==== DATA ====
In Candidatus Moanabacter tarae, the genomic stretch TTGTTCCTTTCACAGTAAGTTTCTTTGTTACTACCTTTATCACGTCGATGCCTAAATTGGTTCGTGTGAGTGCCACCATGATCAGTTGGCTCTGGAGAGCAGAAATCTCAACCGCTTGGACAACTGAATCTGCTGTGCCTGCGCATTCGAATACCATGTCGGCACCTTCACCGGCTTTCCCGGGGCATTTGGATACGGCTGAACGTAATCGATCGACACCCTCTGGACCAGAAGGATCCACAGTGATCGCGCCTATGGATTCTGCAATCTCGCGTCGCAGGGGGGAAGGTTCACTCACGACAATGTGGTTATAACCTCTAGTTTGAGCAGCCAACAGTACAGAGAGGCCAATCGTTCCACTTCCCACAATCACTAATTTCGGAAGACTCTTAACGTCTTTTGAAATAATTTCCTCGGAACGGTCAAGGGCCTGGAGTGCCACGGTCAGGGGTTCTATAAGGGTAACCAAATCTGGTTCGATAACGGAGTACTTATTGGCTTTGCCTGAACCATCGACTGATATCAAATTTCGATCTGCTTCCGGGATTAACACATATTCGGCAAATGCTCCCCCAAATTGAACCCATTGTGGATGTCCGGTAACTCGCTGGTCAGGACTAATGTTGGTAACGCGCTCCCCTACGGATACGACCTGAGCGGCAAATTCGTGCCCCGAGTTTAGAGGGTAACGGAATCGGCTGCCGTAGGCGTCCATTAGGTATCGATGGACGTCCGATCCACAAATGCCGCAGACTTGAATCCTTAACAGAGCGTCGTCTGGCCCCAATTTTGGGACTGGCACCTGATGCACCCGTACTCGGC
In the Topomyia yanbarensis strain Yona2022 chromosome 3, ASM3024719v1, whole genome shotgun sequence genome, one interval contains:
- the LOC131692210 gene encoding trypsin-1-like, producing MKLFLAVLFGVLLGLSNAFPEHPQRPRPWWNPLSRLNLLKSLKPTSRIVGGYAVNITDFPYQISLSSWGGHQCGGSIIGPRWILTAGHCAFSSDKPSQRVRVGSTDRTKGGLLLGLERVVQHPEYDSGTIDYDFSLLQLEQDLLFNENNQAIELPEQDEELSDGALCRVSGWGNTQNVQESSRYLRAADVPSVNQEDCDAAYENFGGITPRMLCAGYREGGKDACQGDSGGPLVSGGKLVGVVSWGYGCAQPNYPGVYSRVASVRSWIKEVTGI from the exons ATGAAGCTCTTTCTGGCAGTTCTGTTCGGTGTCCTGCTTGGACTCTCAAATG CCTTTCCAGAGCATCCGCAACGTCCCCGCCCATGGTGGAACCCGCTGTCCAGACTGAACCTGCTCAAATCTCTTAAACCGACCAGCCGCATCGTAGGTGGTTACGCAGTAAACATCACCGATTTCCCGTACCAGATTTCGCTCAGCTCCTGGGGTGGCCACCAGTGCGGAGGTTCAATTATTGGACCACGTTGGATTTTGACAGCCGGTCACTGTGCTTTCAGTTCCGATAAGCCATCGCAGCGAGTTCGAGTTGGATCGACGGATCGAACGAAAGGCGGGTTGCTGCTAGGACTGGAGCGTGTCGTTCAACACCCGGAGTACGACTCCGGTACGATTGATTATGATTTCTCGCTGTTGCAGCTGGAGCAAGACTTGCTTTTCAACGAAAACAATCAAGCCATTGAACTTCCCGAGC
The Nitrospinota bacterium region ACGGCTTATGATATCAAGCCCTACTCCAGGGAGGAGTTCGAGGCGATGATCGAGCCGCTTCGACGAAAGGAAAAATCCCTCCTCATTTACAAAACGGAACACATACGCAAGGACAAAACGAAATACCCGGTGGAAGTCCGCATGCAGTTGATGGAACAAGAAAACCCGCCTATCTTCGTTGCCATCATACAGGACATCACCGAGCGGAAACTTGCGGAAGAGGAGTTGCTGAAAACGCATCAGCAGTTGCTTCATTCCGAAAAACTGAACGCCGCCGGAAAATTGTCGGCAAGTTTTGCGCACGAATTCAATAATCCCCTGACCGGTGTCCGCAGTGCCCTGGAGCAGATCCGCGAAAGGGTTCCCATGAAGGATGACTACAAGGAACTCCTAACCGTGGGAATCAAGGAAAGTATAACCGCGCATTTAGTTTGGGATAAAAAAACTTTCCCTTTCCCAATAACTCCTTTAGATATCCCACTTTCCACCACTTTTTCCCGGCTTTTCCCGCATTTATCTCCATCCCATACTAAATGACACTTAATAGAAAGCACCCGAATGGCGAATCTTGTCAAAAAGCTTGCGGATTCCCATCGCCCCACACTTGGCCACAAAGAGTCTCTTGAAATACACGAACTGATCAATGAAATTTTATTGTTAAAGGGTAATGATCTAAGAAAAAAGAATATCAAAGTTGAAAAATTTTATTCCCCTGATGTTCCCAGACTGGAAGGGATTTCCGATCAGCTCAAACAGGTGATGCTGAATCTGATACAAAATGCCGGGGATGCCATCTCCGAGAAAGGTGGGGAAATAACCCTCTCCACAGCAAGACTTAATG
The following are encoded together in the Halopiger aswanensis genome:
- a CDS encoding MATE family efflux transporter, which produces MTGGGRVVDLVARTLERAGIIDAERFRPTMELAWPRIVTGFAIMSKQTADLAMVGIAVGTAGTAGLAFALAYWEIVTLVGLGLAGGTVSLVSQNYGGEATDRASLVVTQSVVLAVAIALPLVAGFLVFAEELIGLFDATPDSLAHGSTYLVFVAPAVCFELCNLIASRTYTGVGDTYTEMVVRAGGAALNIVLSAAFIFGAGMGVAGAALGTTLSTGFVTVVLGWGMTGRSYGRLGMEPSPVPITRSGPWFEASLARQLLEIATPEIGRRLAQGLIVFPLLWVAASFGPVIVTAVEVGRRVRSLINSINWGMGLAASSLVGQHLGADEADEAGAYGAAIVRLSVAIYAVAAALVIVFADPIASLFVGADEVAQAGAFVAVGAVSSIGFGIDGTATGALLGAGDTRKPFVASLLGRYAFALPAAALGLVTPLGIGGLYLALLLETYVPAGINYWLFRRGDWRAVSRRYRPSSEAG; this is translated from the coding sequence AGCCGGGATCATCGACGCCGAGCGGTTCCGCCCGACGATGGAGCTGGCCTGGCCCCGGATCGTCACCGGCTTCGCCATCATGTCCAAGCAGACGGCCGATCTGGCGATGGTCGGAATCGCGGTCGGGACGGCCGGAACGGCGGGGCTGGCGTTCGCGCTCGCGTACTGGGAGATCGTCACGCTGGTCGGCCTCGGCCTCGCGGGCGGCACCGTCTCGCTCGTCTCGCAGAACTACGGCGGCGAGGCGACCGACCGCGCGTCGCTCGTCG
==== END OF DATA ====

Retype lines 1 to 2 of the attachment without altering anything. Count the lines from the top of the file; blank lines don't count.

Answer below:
In Candidatus Moanabacter tarae, the genomic stretch TTGTTCCTTTCACAGTAAGTTTCTTTGTTACTACCTTTATCACGTCGATGCCTAAATTGGTTCGTGTGAGTGCCACCATGATCAGTTGGCTCTGGAGAGCAGAAATCTCAACCGCTTGGACAACTGAATCTGCTGTGCCTGCGCATTCGAATACCATGTCGGCACCTTCACCGGCTTTCCCGGGGCATTTGGATACGGCTGAACGTAATCGATCGACACCCTCTGGACCAGAAGGATCCACAGTGATCGCGCCTATGGATTCTGCAATCTCGCGTCGCAGGGGGGAAGGTTCACTCACGACAATGTGGTTATAACCTCTAGTTTGAGCAGCCAACAGTACAGAGAGGCCAATCGTTCCACTTCCCACAATCACTAATTTCGGAAGACTCTTAACGTCTTTTGAAATAATTTCCTCGGAACGGTCAAGGGCCTGGAGTGCCACGGTCAGGGGTTCTATAAGGGTAACCAAATCTGGTTCGATAACGGAGTACTTATTGGCTTTGCCTGAACCATCGACTGATATCAAATTTCGATCTGCTTCCGGGATTAACACATATTCGGCAAATGCTCCCCCAAATTGAACCCATTGTGGATGTCCGGTAACTCGCTGGTCAGGACTAATGTTGGTAACGCGCTCCCCTACGGATACGACCTGAGCGGCAAATTCGTGCCCCGAGTTTAGAGGGTAACGGAATCGGCTGCCGTAGGCGTCCATTAGGTATCGATGGACGTCCGATCCACAAATGCCGCAGACTTGAATCCTTAACAGAGCGTCGTCTGGCCCCAATTTTGGGACTGGCACCTGATGCACCCGTACTCGGC
In the Topomyia yanbarensis strain Yona2022 chromosome 3, ASM3024719v1, whole genome shotgun sequence genome, one interval contains: